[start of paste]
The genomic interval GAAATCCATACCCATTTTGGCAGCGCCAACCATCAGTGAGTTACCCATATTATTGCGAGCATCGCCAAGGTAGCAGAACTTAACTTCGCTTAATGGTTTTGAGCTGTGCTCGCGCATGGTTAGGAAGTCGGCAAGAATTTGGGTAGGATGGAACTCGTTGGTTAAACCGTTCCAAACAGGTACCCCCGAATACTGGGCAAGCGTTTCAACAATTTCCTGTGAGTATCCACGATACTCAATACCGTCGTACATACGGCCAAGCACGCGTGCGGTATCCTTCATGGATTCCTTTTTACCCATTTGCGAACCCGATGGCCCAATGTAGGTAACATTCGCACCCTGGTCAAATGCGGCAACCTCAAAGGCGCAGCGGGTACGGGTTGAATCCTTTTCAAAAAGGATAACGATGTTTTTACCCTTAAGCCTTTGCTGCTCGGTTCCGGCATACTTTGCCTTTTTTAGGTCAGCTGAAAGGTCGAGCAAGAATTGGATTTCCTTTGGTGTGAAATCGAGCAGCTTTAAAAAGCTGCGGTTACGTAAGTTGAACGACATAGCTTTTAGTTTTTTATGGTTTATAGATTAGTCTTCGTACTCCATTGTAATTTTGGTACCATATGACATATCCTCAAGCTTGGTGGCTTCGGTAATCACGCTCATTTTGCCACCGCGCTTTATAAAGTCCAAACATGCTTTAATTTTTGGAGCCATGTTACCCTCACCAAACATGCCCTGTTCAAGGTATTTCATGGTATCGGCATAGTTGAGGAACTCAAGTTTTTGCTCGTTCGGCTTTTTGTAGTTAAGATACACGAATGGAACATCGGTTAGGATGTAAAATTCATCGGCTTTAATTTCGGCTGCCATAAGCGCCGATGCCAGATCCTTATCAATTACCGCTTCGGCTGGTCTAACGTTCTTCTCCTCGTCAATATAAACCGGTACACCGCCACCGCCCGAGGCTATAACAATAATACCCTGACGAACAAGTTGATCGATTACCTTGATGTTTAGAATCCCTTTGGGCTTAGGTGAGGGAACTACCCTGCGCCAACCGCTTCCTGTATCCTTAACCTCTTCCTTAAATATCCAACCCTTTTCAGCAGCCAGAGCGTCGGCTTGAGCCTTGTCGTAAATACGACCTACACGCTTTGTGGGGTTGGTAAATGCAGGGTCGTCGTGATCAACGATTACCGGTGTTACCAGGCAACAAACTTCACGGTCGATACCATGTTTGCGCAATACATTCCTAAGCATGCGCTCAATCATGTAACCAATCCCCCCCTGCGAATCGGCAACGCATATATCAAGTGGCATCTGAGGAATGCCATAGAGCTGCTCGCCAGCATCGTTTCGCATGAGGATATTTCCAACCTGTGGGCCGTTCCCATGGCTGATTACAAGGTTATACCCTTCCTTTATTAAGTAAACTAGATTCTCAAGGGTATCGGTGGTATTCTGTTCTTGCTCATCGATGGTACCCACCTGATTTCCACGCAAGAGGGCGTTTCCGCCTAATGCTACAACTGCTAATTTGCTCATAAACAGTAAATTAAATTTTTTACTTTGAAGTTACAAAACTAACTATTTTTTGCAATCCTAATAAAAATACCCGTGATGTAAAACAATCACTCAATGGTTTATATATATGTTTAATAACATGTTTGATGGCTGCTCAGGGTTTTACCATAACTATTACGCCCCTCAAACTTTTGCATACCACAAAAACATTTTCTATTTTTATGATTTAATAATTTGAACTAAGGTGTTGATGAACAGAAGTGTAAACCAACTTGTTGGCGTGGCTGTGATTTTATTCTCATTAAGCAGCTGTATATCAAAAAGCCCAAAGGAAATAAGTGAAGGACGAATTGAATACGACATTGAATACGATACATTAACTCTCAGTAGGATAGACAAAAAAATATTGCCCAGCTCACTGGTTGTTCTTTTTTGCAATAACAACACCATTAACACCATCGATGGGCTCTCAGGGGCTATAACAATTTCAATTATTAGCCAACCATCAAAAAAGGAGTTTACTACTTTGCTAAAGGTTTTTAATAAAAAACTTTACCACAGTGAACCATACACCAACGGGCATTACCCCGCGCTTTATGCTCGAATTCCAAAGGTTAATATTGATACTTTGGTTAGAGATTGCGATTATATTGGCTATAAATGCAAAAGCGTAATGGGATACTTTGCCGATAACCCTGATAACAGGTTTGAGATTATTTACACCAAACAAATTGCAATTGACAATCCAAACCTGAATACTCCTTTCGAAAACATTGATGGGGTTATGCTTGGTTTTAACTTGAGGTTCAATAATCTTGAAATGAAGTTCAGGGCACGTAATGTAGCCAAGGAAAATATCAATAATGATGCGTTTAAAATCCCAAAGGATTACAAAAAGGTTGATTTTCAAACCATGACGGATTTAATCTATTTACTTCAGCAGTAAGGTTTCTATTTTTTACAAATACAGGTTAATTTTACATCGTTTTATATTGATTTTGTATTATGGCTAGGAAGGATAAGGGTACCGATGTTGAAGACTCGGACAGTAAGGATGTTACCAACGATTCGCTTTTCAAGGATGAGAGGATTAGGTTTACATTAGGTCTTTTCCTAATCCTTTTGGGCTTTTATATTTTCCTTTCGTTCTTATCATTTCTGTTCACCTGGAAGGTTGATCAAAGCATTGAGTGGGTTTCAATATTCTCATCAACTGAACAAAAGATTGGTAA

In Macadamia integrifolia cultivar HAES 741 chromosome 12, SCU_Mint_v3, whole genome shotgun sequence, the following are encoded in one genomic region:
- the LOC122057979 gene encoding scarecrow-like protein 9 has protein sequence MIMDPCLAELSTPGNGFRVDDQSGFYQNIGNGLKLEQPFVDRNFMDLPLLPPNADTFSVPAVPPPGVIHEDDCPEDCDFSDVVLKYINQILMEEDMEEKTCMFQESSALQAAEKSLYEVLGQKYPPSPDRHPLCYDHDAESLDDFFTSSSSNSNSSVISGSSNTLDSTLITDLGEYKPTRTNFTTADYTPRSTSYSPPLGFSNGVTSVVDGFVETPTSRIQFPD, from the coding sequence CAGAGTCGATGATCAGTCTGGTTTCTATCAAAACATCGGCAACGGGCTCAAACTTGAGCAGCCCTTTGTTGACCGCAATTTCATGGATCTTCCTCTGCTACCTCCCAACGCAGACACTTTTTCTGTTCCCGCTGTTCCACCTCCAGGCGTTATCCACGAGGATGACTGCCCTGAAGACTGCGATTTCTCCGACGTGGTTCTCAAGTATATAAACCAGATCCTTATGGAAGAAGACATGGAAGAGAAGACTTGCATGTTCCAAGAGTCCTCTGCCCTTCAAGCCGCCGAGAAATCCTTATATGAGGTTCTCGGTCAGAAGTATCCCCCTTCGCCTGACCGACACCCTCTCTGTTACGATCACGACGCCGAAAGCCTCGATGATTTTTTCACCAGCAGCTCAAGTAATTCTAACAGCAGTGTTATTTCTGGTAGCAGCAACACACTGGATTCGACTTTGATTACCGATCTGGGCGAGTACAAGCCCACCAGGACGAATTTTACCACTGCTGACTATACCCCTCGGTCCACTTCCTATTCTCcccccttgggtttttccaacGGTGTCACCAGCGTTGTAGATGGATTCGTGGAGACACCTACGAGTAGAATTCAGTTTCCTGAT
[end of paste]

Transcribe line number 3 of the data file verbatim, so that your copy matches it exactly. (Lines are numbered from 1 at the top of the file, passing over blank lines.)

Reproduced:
- the LOC122057979 gene encoding scarecrow-like protein 9 has protein sequence MIMDPCLAELSTPGNGFRVDDQSGFYQNIGNGLKLEQPFVDRNFMDLPLLPPNADTFSVPAVPPPGVIHEDDCPEDCDFSDVVLKYINQILMEEDMEEKTCMFQESSALQAAEKSLYEVLGQKYPPSPDRHPLCYDHDAESLDDFFTSSSSNSNSSVISGSSNTLDSTLITDLGEYKPTRTNFTTADYTPRSTSYSPPLGFSNGVTSVVDGFVETPTSRIQFPD, from the coding sequence CAGAGTCGATGATCAGTCTGGTTTCTATCAAAACATCGGCAACGGGCTCAAACTTGAGCAGCCCTTTGTTGACCGCAATTTCATGGATCTTCCTCTGCTACCTCCCAACGCAGACACTTTTTCTGTTCCCGCTGTTCCACCTCCAGGCGTTATCCACGAGGATGACTGCCCTGAAGACTGCGATTTCTCCGACGTGGTTCTCAAGTATATAAACCAGATCCTTATGGAAGAAGACATGGAAGAGAAGACTTGCATGTTCCAAGAGTCCTCTGCCCTTCAAGCCGCCGAGAAATCCTTATATGAGGTTCTCGGTCAGAAGTATCCCCCTTCGCCTGACCGACACCCTCTCTGTTACGATCACGACGCCGAAAGCCTCGATGATTTTTTCACCAGCAGCTCAAGTAATTCTAACAGCAGTGTTATTTCTGGTAGCAGCAACACACTGGATTCGACTTTGATTACCGATCTGGGCGAGTACAAGCCCACCAGGACGAATTTTACCACTGCTGACTATACCCCTCGGTCCACTTCCTATTCTCcccccttgggtttttccaacGGTGTCACCAGCGTTGTAGATGGATTCGTGGAGACACCTACGAGTAGAATTCAGTTTCCTGAT